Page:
You can also enable the app’s internal recording mode here if you wish. However, as the app also comes with Audiobus support (and, apparently, IAA is in development), and it seems to behave nicely enough in either the Input or Effect slot position, then I suspect that’s how most folks will end up using it.
In use, the interface, and how the various controls interact, does take just a little time to get your head around. This is, in part, because the ‘Welcome’ instructions and manual (accessed via the Options menu) have both been written in English and, pretty obviously, this is a second language for Saveliy (this is not a criticism; my ‘second language’ is French and there is no way I could do as good a job as Saveliy has achieved here when it comes to technical writing in that language). Anyway, just be prepared to read between the lines a little and experiment; it will soon make some sense.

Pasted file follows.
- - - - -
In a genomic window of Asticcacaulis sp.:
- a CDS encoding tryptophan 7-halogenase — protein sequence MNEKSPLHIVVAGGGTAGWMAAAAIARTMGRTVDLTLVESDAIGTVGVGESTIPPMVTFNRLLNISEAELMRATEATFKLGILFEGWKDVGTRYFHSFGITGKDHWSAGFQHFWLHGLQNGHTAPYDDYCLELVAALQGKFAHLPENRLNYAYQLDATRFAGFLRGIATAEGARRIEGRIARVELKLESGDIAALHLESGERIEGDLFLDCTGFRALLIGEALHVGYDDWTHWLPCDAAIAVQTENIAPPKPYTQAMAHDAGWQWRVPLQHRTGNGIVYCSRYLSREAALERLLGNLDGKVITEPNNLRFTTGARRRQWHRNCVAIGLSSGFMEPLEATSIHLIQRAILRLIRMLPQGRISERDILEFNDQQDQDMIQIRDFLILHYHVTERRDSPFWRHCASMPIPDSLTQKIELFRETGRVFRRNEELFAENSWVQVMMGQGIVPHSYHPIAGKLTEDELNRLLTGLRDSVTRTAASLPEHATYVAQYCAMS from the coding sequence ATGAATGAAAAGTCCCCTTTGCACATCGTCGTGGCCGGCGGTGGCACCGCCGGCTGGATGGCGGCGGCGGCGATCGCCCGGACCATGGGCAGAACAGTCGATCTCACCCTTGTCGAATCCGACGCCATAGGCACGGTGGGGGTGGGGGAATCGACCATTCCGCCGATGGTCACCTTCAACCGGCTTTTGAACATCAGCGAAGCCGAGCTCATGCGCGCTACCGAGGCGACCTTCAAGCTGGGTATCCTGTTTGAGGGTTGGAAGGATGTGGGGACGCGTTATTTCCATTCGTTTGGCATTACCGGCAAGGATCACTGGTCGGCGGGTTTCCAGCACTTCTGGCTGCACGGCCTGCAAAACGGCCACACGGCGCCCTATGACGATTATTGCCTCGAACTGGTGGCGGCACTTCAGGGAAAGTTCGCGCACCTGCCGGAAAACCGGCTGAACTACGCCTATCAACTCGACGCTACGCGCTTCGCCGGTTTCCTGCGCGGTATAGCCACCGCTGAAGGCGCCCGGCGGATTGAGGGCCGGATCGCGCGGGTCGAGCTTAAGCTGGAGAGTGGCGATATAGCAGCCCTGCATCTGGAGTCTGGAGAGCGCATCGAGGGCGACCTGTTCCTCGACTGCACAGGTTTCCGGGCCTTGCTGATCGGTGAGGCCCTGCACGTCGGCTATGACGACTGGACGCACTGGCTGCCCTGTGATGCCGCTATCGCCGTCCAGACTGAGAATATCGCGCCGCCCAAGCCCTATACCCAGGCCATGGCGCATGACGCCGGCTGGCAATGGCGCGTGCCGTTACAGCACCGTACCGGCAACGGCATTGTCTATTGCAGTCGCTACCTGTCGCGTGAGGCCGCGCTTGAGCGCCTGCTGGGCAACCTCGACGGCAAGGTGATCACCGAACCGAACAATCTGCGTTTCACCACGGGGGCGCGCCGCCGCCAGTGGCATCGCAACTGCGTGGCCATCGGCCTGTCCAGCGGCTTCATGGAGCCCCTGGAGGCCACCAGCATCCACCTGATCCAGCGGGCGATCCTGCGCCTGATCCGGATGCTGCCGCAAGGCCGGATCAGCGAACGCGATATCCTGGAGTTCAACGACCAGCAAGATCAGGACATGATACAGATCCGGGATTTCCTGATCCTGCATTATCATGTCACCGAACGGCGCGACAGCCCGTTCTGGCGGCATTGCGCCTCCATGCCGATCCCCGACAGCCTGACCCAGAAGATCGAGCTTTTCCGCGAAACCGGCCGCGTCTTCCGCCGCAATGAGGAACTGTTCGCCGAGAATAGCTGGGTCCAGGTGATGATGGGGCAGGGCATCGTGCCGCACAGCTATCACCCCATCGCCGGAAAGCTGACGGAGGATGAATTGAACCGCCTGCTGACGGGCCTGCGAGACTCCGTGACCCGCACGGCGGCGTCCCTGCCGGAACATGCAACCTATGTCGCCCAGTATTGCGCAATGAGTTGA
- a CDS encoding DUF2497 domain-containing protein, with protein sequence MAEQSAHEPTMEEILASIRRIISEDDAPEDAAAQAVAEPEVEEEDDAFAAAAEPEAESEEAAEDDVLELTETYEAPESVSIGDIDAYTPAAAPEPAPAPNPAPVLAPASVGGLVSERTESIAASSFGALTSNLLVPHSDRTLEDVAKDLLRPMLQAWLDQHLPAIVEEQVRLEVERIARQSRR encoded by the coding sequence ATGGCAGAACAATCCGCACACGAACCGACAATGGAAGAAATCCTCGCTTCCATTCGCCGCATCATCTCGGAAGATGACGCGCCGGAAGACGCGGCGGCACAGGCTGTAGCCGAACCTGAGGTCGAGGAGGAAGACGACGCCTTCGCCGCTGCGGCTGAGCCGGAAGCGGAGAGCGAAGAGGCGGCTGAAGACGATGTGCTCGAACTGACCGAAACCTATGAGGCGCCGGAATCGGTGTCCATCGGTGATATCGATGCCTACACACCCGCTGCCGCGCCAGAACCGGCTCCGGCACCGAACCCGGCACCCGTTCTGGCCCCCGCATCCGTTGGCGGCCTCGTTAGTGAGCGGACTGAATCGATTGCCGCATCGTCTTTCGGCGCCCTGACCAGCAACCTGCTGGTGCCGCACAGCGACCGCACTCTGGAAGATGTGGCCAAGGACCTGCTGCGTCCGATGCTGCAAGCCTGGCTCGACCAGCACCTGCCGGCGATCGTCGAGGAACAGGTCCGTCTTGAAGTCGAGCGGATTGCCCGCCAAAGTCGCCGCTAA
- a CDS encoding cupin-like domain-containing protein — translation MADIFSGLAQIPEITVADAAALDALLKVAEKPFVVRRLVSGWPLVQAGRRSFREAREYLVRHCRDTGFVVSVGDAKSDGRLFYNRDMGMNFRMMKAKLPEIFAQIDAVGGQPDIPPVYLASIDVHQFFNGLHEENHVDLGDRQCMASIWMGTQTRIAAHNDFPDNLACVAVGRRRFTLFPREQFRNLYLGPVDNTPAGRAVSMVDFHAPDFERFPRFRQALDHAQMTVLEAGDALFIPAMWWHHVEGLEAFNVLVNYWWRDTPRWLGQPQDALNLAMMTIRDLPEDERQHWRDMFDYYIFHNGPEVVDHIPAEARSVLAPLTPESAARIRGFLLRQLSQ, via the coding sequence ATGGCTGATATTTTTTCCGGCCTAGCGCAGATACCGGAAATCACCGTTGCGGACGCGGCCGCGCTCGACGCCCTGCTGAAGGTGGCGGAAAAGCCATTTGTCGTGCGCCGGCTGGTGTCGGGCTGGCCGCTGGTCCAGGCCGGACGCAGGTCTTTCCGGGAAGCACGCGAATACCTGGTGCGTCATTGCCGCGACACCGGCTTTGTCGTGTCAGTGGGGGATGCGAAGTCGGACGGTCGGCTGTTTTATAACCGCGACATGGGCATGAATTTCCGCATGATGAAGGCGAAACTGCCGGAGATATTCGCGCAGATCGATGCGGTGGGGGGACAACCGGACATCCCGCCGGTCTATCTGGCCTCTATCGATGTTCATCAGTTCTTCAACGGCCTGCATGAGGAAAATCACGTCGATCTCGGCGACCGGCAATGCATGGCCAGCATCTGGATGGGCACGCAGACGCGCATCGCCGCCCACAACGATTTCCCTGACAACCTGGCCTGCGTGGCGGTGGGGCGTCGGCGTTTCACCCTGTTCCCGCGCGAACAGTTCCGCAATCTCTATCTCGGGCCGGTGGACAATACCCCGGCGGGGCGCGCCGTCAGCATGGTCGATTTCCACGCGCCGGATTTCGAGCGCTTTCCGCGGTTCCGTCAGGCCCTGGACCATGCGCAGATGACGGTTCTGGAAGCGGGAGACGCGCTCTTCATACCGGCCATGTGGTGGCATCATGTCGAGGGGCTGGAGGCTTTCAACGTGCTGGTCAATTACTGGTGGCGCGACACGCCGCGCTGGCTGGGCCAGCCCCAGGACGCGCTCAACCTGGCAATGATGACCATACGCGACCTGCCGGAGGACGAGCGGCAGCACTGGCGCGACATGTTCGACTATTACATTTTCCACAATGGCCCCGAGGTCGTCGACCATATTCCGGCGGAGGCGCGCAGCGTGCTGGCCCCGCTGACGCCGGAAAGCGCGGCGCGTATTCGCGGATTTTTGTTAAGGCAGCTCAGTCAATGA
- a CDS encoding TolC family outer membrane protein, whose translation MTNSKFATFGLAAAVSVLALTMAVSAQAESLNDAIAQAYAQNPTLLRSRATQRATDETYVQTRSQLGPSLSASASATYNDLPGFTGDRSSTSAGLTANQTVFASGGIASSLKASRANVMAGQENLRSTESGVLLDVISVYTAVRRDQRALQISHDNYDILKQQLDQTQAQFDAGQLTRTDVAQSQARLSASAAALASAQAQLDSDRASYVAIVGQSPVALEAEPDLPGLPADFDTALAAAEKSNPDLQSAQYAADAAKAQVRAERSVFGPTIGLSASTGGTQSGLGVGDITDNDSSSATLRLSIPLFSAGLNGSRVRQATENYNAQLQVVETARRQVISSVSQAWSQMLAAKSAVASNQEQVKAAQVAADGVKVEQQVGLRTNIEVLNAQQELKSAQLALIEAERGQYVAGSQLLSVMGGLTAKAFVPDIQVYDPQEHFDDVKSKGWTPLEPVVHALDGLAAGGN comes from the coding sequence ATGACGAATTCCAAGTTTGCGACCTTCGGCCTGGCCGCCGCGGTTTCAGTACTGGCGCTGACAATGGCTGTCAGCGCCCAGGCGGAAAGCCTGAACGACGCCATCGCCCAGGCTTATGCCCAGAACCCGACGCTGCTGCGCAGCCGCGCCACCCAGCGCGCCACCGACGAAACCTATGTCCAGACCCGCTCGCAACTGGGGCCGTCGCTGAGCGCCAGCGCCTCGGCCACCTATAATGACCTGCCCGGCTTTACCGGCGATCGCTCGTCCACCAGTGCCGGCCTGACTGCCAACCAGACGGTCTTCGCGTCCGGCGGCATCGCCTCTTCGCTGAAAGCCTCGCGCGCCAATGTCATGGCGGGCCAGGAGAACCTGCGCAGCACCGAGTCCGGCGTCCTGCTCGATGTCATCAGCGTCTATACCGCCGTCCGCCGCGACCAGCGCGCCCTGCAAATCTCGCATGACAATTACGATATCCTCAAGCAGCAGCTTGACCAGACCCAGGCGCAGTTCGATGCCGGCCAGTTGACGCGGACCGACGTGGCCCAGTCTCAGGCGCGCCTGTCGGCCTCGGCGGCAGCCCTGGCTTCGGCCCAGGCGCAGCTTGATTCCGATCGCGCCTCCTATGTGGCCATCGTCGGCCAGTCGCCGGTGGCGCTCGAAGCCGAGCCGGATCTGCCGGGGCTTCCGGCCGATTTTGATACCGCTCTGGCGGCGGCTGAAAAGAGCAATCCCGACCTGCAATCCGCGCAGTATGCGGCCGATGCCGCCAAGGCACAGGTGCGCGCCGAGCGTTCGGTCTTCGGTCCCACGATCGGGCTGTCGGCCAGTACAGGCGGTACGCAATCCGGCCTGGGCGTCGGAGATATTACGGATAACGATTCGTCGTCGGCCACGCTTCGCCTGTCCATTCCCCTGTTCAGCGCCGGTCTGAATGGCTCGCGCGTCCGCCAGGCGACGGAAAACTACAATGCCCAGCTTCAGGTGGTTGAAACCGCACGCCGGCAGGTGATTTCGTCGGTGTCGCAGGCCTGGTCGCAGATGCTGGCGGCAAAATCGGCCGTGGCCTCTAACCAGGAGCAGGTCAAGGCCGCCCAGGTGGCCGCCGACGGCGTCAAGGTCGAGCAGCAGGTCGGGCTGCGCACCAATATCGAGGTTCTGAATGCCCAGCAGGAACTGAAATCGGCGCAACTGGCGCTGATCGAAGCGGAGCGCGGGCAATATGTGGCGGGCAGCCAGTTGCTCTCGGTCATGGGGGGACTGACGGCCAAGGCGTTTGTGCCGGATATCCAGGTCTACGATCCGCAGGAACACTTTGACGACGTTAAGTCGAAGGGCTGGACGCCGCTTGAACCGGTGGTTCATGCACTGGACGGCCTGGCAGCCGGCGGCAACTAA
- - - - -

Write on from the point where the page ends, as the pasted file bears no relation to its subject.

Of the various coloured button/controls, some are for display purposes only (they display how a parameter is varying), some are also essentially faders (tap and hold and you can adjust them) and others are switches (where a ‘x’ means off and a ‘+’ means on).
Two faders that are worth getting to grips with early on are the ‘delay.max’ and ‘echo.min’ settings (in white on the right edge). If you switch on the ‘Mode’ button on (‘+’), the echo/delay balance control (centre column, third row down) will shift the balance between the echo effect and the delay effect. Turn Mode off (‘x’) and this same echo/delay balance control can be used to manually set a fixed balance between the two effets. For example, slide it fully left and Deregulator’s delay effect is effectively bypassed and you get a (more or less) conventional echo-style effect.